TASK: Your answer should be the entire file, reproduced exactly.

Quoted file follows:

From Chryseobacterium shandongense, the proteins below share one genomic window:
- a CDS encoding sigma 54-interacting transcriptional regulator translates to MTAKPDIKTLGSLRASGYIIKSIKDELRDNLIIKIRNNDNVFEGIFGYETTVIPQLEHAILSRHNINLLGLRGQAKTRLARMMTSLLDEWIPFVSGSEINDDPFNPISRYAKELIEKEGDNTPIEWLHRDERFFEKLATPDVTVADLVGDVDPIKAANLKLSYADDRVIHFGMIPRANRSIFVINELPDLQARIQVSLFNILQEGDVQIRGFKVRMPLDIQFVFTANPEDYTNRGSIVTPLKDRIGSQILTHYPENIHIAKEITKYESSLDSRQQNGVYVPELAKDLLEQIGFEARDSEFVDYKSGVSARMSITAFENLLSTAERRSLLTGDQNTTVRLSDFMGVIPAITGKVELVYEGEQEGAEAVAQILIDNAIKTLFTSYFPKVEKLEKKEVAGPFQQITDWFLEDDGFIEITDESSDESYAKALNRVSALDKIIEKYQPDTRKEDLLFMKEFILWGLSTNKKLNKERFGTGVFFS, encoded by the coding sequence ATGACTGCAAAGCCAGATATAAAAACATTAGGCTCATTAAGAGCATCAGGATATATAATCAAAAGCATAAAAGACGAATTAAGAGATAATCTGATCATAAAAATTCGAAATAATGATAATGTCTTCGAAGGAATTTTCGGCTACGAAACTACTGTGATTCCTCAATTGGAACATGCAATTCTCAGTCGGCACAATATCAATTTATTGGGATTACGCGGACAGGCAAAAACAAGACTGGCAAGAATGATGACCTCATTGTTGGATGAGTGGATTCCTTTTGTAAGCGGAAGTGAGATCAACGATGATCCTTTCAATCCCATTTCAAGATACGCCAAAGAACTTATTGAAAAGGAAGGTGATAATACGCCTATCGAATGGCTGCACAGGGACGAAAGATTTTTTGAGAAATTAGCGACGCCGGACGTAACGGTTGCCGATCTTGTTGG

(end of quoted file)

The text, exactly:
From Chryseobacterium shandongense, the proteins below share one genomic window:
- a CDS encoding sigma 54-interacting transcriptional regulator translates to MTAKPDIKTLGSLRASGYIIKSIKDELRDNLIIKIRNNDNVFEGIFGYETTVIPQLEHAILSRHNINLLGLRGQAKTRLARMMTSLLDEWIPFVSGSEINDDPFNPISRYAKELIEKEGDNTPIEWLHRDERFFEKLATPDVTVADLVGDVDPIKAANLKLSYADDRVIHFGMIPRANRSIFVINELPDLQARIQVSLFNILQEGDVQIRGFKVRMPLDIQFVFTANPEDYTNRGSIVTPLKDRIGSQILTHYPENIHIAKEITKYESSLDSRQQNGVYVPELAKDLLEQIGFEARDSEFVDYKSGVSARMSITAFENLLSTAERRSLLTGDQNTTVRLSDFMGVIPAITGKVELVYEGEQEGAEAVAQILIDNAIKTLFTSYFPKVEKLEKKEVAGPFQQITDWFLEDDGFIEITDESSDESYAKALNRVSALDKIIEKYQPDTRKEDLLFMKEFILWGLSTNKKLNKERFGTGVFFS, encoded by the coding sequence ATGACTGCAAAGCCAGATATAAAAACATTAGGCTCATTAAGAGCATCAGGATATATAATCAAAAGCATAAAAGACGAATTAAGAGATAATCTGATCATAAAAATTCGAAATAATGATAATGTCTTCGAAGGAATTTTCGGCTACGAAACTACTGTGATTCCTCAATTGGAACATGCAATTCTCAGTCGGCACAATATCAATTTATTGGGATTACGCGGACAGGCAAAAACAAGACTGGCAAGAATGATGACCTCATTGTTGGATGAGTGGATTCCTTTTGTAAGCGGAAGTGAGATCAACGATGATCCTTTCAATCCCATTTCAAGATACGCCAAAGAACTTATTGAAAAGGAAGGTGATAATACGCCTATCGAATGGCTGCACAGGGACGAAAGATTTTTTGAGAAATTAGCGACGCCGGACGTAACGGTTGCCGATCTTGTTGG